Yes. A dental practitioner may prefer to have formal arrangements in place with other members of the dental team to be clear on how they will manage and care for patients. Workplace arrangements may also describe the expected scope of dental practitioners in these settings, which may vary from workplace to workplace.
While the Board is removing the regulatory requirement for a structured professional relationship, all practitioners are expected to continue to have professional relationships within the healthcare team. By referral, delegation and handover of care of a patient to another practitioner for assessment and management, in accordance with the principles of the Code of conduct, a professional relationship is established. Professional relationships underpin good patient care.
Members of the dental team are unlikely to see much change at all. The Board will not be requiring more of dental practitioners than it does currently. The Board is simply removing the regulatory obligation to have a structured professional relationship. The professional working relationship between a dentist, other members of the dental and healthcare team and dental specialists will not need to change.
A dental practitioner cannot move from one division to another through continuing professional development (CPD). However, divisions set the broadest limits of scope of practice and within that division of registration, an individual’s scope of practice may differ from others in the same division of registration. So, an individual’s scope of practice could change through CPD, but not beyond their division. It will depend on their education, training and competence and this applies to all divisions of the Register of Dental Practitioners .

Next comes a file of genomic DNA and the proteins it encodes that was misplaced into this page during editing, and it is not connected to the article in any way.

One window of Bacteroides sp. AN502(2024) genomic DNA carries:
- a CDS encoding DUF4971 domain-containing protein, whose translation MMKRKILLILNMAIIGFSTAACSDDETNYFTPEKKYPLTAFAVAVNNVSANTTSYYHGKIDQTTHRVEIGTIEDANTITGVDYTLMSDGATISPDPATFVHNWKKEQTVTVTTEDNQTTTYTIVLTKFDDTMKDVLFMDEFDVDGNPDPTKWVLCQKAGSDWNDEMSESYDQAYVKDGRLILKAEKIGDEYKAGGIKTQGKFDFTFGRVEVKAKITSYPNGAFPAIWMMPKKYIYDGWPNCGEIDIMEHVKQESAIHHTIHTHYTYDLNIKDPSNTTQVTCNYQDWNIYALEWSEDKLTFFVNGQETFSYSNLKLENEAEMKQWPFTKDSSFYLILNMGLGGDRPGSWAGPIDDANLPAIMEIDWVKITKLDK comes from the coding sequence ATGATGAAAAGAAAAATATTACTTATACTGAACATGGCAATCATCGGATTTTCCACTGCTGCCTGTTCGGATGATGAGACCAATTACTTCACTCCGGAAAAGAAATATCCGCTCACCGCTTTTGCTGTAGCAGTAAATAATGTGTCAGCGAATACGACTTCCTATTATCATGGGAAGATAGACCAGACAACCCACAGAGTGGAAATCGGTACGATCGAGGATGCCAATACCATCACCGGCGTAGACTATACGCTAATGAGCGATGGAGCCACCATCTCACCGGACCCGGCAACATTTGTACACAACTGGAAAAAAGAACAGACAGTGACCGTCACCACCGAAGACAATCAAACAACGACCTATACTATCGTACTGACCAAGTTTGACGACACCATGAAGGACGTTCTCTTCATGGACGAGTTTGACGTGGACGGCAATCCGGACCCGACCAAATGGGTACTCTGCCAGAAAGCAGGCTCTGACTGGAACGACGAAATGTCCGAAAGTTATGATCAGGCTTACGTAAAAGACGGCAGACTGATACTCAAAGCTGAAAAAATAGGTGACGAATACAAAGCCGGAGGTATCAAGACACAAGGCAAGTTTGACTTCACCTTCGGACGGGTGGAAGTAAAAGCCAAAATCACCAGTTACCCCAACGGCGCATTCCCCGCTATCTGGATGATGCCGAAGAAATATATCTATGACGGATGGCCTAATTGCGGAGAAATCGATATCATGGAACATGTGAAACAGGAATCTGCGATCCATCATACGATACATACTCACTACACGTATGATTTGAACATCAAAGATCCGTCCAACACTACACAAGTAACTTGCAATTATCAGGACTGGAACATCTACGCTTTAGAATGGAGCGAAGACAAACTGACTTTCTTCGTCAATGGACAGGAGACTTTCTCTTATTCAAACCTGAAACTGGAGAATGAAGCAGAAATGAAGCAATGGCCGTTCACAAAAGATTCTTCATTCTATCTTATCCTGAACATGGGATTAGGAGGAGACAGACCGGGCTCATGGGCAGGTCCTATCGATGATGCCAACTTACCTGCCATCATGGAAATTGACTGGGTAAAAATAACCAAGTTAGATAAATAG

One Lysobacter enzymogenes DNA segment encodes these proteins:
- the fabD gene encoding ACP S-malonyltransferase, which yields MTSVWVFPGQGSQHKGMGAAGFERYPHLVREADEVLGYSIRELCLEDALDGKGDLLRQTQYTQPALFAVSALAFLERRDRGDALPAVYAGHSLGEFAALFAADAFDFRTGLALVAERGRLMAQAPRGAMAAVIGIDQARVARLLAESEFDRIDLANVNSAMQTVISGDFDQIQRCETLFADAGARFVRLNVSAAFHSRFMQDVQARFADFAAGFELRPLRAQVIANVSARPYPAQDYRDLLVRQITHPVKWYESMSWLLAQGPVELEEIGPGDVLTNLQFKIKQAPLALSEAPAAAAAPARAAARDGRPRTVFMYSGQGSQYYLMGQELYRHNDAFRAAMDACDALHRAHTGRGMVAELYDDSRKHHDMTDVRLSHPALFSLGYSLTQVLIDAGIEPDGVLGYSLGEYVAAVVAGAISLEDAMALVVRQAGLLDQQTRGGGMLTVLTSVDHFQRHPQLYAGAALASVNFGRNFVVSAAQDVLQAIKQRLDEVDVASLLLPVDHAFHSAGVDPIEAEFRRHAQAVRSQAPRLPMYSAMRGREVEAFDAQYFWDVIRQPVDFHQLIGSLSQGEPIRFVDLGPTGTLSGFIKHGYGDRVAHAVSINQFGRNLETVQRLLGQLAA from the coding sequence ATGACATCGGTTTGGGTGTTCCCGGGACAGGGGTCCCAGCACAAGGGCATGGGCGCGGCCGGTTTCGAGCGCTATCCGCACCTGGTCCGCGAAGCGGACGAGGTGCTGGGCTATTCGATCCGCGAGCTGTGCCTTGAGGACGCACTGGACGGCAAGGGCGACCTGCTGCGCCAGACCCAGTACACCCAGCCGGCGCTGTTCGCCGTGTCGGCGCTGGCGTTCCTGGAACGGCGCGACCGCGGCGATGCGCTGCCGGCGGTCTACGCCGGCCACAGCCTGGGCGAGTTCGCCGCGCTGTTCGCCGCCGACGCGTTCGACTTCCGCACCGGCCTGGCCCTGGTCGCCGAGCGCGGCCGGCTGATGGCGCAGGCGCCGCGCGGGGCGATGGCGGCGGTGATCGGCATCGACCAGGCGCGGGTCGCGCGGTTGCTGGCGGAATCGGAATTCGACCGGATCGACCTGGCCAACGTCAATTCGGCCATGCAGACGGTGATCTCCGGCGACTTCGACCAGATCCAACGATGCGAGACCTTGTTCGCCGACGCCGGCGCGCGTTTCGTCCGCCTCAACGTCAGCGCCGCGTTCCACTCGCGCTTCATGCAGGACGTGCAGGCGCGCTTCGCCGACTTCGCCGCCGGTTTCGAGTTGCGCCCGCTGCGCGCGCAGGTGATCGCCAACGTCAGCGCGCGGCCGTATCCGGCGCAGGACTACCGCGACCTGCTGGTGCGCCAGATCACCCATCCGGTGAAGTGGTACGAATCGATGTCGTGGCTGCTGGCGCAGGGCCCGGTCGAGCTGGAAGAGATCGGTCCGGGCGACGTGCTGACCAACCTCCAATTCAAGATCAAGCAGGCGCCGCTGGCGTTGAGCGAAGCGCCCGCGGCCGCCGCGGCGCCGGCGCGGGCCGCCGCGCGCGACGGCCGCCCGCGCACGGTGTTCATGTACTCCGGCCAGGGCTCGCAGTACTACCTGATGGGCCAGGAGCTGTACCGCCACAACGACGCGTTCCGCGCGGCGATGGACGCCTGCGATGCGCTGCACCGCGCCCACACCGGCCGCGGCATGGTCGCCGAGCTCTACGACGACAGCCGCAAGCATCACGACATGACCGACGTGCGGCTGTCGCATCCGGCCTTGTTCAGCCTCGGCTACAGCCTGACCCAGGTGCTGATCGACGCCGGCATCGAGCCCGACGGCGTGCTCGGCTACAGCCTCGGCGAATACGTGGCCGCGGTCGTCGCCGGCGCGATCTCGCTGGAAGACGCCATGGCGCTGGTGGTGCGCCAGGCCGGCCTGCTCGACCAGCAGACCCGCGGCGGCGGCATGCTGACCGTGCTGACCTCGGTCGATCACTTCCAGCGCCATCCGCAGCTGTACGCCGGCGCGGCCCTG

CPD is important to maintain and improve a practitioner’s skills and experience and to broaden their scope of practice within the division they are registered.
A practitioner can broaden their practice within their division on the register.
CPD cannot change their scope into that of another division. Dental hygienists, dental prosthetists, dental therapists and oral health therapists cannot become dentists by completing CPD courses.
Practitioners need to:
CPD, such as a course about a new technique or procedure, will help maintain, improve and broaden a practitioner’s expertise, experience and competence and develop the personal and professional qualities needed throughout an individual’s career.
The Board expects practitioners to choose CPD based on their division’s scope of practice and understand its limits.
The Board is doing work around strengthening continuing professional development (CPD) which includes developing tools for practitioners to reflect on their knowledge and skills and how they may plan their CPD to ensure they are contemporary, and evidence based in their practice.
The Board has developed the reflective practice tool to support and help dental practitioners to reflect on their own knowledge, skills and abilities. The tool also supports dental practitioners to engage in team-based discussions about competent practice for good patient care and can be used by practitioners to help plan their CPD .
The Board is not the relevant authority for the provision of Medicare provider numbers.
No. The Board’s Professional indemnity insurance registration standard details the Board’s requirements which remain the same.